Since 1949, Mental Health Awareness Month has been celebrated in May.  The goal is to reach as many people as possible and provide foundational knowledge about mental health and what people can do if they are concerned about themselves or a loved one.  Over the last two years, feelings of loneliness and isolation have increased due to the pandemic.  And there is no doubt that many of us are still struggling with anxiety or stress as we work towards finding the new “normal”.   The important thing to remember is that you are not alone.  If you are experiencing some of these issues, you might benefit from a “safe space” — somewhere where you can retreat (at your leisure) to hear from experts or other people that have similar challenges. That’s why FirstLantic is devoting this blog to some of the most impactful podcasts that focus on mental wellness. Some are purely informational whereas others add some humor and entertainment to the topic. However, whichever one you choose, it’s a great way to join a conversation that many of us are too afraid to broach with family or friends.  So, get out those earbuds and start listening.

Duff the Psych

Known as The Hardcore Self Help Podcast psychologist Robert Duff focuses on various types of anxiety, trauma, as well as depression. He covers each topic in an approachable way that doesn’t feel “preachy.” His philosophy is that when people are already struggling with emotional difficulties, the last thing they need is psychobabble. He aims to take complex psychological issues and break them down into plain language through fielding mental health questions from his audience and interviewing interesting guests.

The Happiness Lab

If you think happiness is dependent on tons of money with big homes and fancy cars, Yale psychology professor Dr. Laurie Santos is here to prove you wrong. The Happiness Lab is about what exactly leads most people to contentment.  Based on years of scientific research, each episode tackles common misconceptions about happiness and offers inspiring stories to help you reconsider what it means to you.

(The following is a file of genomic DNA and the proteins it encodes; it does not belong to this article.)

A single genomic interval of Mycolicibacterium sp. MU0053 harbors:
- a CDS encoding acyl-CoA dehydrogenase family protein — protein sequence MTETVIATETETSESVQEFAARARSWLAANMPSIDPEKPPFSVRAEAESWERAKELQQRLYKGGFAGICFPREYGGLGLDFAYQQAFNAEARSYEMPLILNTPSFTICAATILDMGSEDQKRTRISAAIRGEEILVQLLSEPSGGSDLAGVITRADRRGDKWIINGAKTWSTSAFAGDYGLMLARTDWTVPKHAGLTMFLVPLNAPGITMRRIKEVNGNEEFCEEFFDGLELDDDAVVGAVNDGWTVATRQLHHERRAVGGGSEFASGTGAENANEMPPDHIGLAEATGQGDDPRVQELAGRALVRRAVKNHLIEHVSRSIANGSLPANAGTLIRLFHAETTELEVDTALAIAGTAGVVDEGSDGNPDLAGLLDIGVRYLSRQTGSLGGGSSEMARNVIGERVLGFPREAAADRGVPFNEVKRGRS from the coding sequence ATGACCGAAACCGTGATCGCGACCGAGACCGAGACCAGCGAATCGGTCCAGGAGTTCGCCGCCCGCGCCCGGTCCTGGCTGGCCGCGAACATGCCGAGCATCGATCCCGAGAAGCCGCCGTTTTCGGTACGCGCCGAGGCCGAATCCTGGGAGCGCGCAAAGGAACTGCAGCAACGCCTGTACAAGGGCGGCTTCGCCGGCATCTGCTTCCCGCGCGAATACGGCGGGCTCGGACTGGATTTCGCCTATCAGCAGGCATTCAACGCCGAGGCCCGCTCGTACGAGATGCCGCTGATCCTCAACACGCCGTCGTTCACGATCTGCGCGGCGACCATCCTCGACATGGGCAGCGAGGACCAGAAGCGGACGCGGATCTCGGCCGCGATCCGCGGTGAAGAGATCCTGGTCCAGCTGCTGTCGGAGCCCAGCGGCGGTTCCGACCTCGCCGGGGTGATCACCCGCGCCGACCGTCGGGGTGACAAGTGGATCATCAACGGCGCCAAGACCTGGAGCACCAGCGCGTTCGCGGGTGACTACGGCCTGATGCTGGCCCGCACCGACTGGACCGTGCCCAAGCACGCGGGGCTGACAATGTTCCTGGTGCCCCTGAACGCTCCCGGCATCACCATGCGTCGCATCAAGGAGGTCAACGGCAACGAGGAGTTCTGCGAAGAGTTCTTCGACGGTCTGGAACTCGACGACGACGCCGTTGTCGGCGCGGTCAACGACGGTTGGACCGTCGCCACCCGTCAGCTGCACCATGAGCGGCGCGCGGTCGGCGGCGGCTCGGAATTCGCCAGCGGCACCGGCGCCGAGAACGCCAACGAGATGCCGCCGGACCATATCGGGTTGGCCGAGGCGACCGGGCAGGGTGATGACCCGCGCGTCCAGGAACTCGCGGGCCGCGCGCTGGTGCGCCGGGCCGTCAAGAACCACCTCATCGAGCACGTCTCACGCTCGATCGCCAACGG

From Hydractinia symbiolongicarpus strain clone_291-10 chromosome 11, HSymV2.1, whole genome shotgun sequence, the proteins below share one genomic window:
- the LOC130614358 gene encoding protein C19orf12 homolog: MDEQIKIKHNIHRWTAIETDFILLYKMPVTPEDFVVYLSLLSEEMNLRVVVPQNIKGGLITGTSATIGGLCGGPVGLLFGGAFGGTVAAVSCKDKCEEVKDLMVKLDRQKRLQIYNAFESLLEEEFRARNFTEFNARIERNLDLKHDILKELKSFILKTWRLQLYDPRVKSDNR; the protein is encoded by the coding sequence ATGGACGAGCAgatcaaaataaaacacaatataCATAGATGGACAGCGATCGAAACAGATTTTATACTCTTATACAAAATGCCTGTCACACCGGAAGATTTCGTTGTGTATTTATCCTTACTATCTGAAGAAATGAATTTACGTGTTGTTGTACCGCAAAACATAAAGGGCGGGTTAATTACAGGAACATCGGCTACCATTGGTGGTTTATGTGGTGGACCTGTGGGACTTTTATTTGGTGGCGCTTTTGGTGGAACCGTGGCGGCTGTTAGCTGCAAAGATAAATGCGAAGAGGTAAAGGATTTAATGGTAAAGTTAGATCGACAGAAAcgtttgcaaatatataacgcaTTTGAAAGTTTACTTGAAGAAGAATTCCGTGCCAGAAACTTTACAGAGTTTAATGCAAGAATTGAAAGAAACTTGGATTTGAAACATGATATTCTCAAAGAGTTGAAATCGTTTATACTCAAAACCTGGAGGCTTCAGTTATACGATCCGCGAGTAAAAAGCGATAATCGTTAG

Ten Percent Happier

The host of this podcast is Dan Harris who describes himself as a “fidgety, skeptical ABC newsman” who had a panic attack live on Good Morning America. After this wake-up call, he realized that he was struggling with burnout, stress, and negative self-talk and he went on a quest to try to do something about it. He wrote a book with the same name and started his podcast with the mission of figuring out exactly what is happiness and how do you get there?

The Mental Illness Happy Hour

This is another show that brings humor into the discussion of some serious topics such as addiction, negative thinking, and trauma. Hosted by comedian Paul Gilmartin, he interviews other comedians, actors, and doctors on everything from narcissism to how social media might be affecting our well-being.

Terrible, thanks for asking

Hosted by Nora McInerny, this podcast talks openly about uncomfortable topics like sadness, grief, and loneliness. Widowed at a young age, she initially wrote about her husband’s illness, subsequent death, and her feelings of grief on her blog “My Husband’s Tumor”, which had 200,000 followers. McInerny also published a memoir entitled It’s Okay to Laugh (Crying Is Cool Too) and has since written two other books about loss and grief. Her podcast can be raw at times and can quickly go from being funny to sad to uncomfortable. However, real life is also messy and she’s not afraid to tackle important topics that may make you squirm just a bit.

Summary

In summary, one of the biggest issues about anxiety or stress or any of the other topics that are covered by these podcasts is that many of us are afraid to ask for help. We tell ourselves that “maybe we just need to get on with it”, “you’re feeling sorry for yourself”, or “it will go away on its’ own.” If we had cancer, would most of us choose to actively seek treatment or just see what happens? Mental illness is just as real as any other type of illness, and it needs to be treated as such. No one feels stigmatized because they have a broken arm and need a doctor. Let’s start treating mental health the same way and start making our mental well-being our top priority.

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